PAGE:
A Christmas break for my extended family... somewhere cold


Q. My family have talked for years about going away for Christmas. We have decided 2013 will be the year. There will be about 15 of us from age four to 70. We want somewhere be snowy, ideally without a tiring long-haul flight, and where we can do husky rides etc. The Northern Lights would be a bonus. Gill Grafham, Beckenham, Kent

A. A tricky question. The reliable answer for a festive break for a large family group is the Canary Islands; there are loads of flights and beds, and everyone can find something to love about Tenerife, Lanzarote or Gran Canaria. But, with the exception of the highest peaks, you will find no snow on the ground.

For the white stuff, you need a winter-sports destination – and for huskies, that really means Scandinavia. Trysil in Norway and Kittila in Finland are both strong possibilities. They both offer good terrain for learning to ski and a range of other activities besides, including husky-sledging and snow-shoeing. At Kittila, Santa Claus may make a personal appearance. Everyone speaks English, accommodation is top-notch and the food is excellent. And there is a good chance that, over the course of a few nights, the dazzling Northern Lights might put on a show.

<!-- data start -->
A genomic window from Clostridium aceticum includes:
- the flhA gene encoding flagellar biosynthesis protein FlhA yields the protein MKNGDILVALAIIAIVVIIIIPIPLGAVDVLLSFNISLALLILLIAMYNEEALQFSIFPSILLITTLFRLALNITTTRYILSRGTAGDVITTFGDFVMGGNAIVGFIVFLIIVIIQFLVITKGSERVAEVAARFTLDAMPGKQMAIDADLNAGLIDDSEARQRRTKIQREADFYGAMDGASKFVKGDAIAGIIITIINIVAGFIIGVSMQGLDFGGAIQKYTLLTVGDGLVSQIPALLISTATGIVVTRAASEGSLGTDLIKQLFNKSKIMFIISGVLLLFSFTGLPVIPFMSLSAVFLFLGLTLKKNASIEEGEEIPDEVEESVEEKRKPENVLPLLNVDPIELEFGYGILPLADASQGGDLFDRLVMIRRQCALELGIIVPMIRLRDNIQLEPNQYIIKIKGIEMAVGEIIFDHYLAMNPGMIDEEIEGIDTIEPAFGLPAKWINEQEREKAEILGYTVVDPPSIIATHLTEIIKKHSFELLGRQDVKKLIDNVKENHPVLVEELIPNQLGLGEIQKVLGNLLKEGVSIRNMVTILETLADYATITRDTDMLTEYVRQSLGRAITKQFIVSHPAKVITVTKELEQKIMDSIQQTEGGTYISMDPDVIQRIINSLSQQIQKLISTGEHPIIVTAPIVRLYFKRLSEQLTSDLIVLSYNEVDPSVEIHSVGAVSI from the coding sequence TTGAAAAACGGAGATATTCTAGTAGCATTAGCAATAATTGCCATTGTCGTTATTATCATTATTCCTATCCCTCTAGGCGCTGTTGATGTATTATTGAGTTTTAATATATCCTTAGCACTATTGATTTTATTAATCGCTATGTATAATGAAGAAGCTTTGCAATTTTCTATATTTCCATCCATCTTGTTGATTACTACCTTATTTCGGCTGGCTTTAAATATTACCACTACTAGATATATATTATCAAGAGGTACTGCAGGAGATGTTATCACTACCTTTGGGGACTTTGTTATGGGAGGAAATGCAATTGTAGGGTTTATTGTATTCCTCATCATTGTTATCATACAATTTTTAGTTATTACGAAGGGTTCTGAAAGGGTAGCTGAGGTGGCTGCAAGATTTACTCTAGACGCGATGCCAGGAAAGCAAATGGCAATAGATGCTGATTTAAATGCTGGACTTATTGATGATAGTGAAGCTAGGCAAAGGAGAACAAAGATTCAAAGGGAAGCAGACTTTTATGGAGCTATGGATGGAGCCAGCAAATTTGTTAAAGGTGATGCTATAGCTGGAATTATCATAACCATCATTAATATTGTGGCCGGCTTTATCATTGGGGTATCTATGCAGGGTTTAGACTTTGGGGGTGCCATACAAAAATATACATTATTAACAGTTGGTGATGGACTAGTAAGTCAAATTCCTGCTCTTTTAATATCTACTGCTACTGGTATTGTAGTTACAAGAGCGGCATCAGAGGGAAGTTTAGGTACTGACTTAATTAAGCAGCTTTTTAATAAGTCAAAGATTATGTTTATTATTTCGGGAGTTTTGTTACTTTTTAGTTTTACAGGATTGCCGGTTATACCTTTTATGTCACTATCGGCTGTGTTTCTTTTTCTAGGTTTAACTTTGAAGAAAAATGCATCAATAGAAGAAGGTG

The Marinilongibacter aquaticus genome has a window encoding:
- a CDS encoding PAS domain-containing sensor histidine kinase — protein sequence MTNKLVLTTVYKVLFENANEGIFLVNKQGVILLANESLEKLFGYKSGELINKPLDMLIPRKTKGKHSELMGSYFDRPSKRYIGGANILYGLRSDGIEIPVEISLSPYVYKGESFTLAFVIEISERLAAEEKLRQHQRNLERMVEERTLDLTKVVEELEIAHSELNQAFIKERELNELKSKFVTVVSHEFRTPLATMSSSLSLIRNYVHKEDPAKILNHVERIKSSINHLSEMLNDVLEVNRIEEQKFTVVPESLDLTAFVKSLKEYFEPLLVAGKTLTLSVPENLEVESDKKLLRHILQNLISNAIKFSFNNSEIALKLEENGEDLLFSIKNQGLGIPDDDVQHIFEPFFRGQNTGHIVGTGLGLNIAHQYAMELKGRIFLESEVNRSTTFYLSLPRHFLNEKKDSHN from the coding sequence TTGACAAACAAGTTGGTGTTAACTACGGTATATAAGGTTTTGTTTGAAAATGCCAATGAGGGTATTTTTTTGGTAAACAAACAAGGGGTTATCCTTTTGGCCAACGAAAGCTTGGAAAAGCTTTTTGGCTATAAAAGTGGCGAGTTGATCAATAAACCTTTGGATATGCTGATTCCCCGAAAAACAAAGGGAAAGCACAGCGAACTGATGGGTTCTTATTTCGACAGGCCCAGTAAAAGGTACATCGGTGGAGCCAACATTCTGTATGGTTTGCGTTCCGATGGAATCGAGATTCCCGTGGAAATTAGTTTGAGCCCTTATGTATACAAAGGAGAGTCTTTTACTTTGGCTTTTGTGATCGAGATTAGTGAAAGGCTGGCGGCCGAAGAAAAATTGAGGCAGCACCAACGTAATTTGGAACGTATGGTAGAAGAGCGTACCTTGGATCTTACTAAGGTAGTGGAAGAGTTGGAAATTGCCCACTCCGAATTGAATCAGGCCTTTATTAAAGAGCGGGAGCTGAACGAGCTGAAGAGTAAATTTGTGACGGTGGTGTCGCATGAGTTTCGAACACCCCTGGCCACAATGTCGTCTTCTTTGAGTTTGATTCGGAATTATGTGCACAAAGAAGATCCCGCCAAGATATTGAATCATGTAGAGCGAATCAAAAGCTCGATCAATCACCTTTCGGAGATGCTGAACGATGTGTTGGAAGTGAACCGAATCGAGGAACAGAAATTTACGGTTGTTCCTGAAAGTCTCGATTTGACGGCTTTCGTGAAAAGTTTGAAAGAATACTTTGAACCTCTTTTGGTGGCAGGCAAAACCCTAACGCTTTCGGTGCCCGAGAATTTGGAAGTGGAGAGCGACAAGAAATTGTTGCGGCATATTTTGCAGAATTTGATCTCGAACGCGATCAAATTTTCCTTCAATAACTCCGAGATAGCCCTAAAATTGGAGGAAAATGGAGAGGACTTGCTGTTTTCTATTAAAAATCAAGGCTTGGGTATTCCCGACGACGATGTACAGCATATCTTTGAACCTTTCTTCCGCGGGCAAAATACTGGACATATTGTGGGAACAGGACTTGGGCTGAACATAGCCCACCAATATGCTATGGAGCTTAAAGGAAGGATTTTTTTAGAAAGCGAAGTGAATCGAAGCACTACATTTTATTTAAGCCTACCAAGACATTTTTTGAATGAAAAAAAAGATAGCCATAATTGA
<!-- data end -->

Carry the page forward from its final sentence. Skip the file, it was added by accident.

But if you can detect a certain hesitation, that is because Scandinavia at that time of year will be mostly dark, cold and expensive – especially for any of the adults in your party who enjoy an occasional festive drink.

Our alternative may surprise you: Nice, the beautiful capital of the Cote d'Azur. Flights to the south of France are plentiful from across Britain, take around 90 minutes and are relatively inexpensive because of all the competition between airlines. At Christmas there will be a good choice of reasonably priced accommodation. While the weather probably won't be warm enough to inspire a Boxing Day dip in the Med, you can expect gentle temperatures; this is, after all, the traditional winter escape from sub-zero Russia.

A stroll along the Promenade des Anglais sharpens any appetite and dining out in Vieux Nice will be a joy. And with the Alps crowding down on the city, it is easy for snow-seekers to escape to high-altitude resorts within an hour and experience the white stuff. All that's missing is the Northern Lights.